From The Tropical South To The Frozen North

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DISCOVER: From the Tropical South to the Frozen North

Part Two: Tokyo to Okinawa

The second leg of our journey to Japan’s most remote corners transported us from the busy streets of Tokyo to the heart of Japan’s sub-tropical ‘blue zone’. Powered by nature with year-round sunshine and abundant fresh food, Okinawa is home to breathtaking tropical landscapes and one of the world’s longest living communities.

Right in the thick of it all – and within easy walking distance of some of Tokyo’s best bits – Shibuya is the perfect jumping-off point for a flying city visit. The ideal base for a tour on two feet, our precious few hours in Tokyo were spent between shrines and shops, peaceful parks and bustling backstreets, happily wandering in the Saturday sun.

Head directly north from Shibuya and you’ll quickly find yourself far from the neon-lit buzz, peacefully veering off the beaten track to join Tokyoites enjoying one of the city’s largest green spaces – Yoyogi Park. A true slice of local life, pick a park bench, watch the world go by, and keep your eyes peeled for the world’s most pampered pooches.

Yoyogi Park is also nestled next to Meiji Shrine, and a detour under one of the towering torii gates that mark the entrance to the temple grounds quickly whisked us further away still from the crowds of neighbouring Shibuya. Surrounded by thick forest, the tranquil approach to Meiji Shrine feels a world away from the bustle of the city and soon reveals a myriad of local traditions – from blessings and prayers to weddings and seasonal matsuri.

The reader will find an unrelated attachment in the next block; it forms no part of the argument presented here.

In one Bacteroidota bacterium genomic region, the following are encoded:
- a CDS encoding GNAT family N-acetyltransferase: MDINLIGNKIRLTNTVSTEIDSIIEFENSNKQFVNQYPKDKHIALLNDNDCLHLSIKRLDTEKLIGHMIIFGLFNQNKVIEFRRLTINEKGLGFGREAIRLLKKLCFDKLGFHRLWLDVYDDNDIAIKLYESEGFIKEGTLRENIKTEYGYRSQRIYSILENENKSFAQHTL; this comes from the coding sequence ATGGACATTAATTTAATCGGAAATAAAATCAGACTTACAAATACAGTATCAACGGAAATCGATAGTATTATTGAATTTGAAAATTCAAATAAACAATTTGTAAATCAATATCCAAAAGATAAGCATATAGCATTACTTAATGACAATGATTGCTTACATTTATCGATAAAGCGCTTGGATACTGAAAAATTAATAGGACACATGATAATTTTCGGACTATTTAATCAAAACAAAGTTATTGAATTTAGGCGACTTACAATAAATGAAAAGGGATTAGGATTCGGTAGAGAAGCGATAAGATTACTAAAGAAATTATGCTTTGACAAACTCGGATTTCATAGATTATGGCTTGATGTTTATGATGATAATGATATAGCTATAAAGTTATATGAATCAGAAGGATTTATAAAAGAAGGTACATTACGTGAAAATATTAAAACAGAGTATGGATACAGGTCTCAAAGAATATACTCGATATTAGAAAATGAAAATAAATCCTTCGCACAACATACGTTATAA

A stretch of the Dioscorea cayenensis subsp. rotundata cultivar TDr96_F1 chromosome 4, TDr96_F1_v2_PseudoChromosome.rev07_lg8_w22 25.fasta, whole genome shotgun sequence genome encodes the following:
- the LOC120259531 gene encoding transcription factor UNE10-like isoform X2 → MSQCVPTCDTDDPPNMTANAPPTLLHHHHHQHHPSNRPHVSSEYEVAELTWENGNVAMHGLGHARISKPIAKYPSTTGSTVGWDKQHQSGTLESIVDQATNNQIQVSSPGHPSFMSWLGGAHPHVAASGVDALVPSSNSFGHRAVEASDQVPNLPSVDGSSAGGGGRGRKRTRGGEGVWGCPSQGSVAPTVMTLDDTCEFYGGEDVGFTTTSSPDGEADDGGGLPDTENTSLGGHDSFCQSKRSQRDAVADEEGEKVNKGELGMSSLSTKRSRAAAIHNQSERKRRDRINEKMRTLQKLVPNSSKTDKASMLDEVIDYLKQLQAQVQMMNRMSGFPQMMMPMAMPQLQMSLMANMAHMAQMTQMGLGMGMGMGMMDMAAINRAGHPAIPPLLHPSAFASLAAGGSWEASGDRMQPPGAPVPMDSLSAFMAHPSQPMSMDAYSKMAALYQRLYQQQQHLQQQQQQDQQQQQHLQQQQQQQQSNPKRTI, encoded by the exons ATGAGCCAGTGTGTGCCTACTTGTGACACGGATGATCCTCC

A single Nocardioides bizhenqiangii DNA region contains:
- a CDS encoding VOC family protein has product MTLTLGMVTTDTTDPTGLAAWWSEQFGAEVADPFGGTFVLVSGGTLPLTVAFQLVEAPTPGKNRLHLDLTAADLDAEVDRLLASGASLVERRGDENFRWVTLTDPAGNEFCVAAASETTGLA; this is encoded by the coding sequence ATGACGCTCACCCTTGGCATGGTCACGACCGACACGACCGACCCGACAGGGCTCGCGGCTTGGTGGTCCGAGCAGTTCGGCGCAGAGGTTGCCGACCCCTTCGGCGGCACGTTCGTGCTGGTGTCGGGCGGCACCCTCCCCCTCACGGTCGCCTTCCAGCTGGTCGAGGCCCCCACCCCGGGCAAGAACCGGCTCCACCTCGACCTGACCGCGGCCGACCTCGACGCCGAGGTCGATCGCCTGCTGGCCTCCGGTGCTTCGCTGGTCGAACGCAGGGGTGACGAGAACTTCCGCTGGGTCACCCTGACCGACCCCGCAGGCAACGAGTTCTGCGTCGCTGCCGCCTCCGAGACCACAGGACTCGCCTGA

Unassuming backstreets in Tokyo’s under-the-radar design district Sendagaya are home to inspiring stores including Loopwheeler – dedicated to perfecting the humble sweatshirt.

Leaving Yoyogi for a taste of the city, our pre-pinned map took us to the best design stores in one of Tokyo’s lesser-known creative districts – Sendagaya, where a quick loop through winding backstreets revealed design studios, independent retailers and welcoming coffee shops. With check-in fast approaching, we ended our whistle-stop walking tour by cutting back through busy Harajuku, packed with shoppers and at its most vibrant on a Saturday afternoon.

Tokyo’s train lines are surprisingly easy to navigate, helped in no small part by knowledgeable, English-speaking staff at every station. So, without a hitch and with luggage back in-hand, we were soon airport-bound – riding the highspeed Keikyu Line through Tokyo’s sprawling suburbs.

Airport upgrades: ANA’s automated baggage-drop and a delicious bowl of steaming hot ramen are amongst the small things that make traveling in Japan that much better.

Anchored off the southern tip of mainland Japan, stretching into the warm waters of the East China Sea, white sand and palm-fringed Okinawa lies some 700km south of mainland Japan. Connecting Tokyo and Okinawa’s capital city Naha, ANA’s domestic service runs 26 flights daily, transporting passengers from bustling metropolis to laid-back tropics in just three hours.

Landing in Naha, the sun had already set, so we were going to have to wait until morning to see our surroundings, making our way north through the dark in our hire car. Journeying an hour away from the city towards Okinawa Main Island’s peaceful east coast, our destination was Hiramatsu Hotel & Resort – built into the gentle slopes of a secluded inlet, surrounded by the subtropical landscape of rural Ginoza.

Last November, We Are Japan took a seven-day trip – exploring the country’s most remote corners to discover sand and soba, skiing and snow crab all in one week. Follow our trip over the coming weeks as we track our journey from the tropical south to the frozen north.  

Images and video: Alex Rebbeck for ANA

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